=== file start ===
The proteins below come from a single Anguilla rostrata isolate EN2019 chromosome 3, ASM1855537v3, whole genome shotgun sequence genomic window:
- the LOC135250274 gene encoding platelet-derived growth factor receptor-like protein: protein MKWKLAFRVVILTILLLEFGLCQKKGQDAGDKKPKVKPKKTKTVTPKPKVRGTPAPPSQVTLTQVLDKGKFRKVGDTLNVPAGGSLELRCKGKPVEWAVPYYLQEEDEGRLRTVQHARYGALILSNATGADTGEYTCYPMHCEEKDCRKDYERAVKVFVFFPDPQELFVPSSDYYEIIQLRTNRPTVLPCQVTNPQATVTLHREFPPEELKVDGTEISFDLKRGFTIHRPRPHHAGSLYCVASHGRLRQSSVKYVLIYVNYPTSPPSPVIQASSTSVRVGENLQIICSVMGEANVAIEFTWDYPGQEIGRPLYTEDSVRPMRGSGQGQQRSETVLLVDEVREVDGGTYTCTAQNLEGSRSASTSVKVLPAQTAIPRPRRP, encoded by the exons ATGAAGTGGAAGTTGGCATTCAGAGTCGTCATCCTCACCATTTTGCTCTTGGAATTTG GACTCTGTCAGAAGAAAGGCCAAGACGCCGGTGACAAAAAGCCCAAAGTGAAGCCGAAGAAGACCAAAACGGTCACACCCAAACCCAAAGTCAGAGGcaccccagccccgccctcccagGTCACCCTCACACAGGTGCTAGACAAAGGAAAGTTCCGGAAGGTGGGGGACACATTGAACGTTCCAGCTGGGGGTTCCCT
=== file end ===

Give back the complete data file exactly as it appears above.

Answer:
The proteins below come from a single Anguilla rostrata isolate EN2019 chromosome 3, ASM1855537v3, whole genome shotgun sequence genomic window:
- the LOC135250274 gene encoding platelet-derived growth factor receptor-like protein: protein MKWKLAFRVVILTILLLEFGLCQKKGQDAGDKKPKVKPKKTKTVTPKPKVRGTPAPPSQVTLTQVLDKGKFRKVGDTLNVPAGGSLELRCKGKPVEWAVPYYLQEEDEGRLRTVQHARYGALILSNATGADTGEYTCYPMHCEEKDCRKDYERAVKVFVFFPDPQELFVPSSDYYEIIQLRTNRPTVLPCQVTNPQATVTLHREFPPEELKVDGTEISFDLKRGFTIHRPRPHHAGSLYCVASHGRLRQSSVKYVLIYVNYPTSPPSPVIQASSTSVRVGENLQIICSVMGEANVAIEFTWDYPGQEIGRPLYTEDSVRPMRGSGQGQQRSETVLLVDEVREVDGGTYTCTAQNLEGSRSASTSVKVLPAQTAIPRPRRP, encoded by the exons ATGAAGTGGAAGTTGGCATTCAGAGTCGTCATCCTCACCATTTTGCTCTTGGAATTTG GACTCTGTCAGAAGAAAGGCCAAGACGCCGGTGACAAAAAGCCCAAAGTGAAGCCGAAGAAGACCAAAACGGTCACACCCAAACCCAAAGTCAGAGGcaccccagccccgccctcccagGTCACCCTCACACAGGTGCTAGACAAAGGAAAGTTCCGGAAGGTGGGGGACACATTGAACGTTCCAGCTGGGGGTTCCCT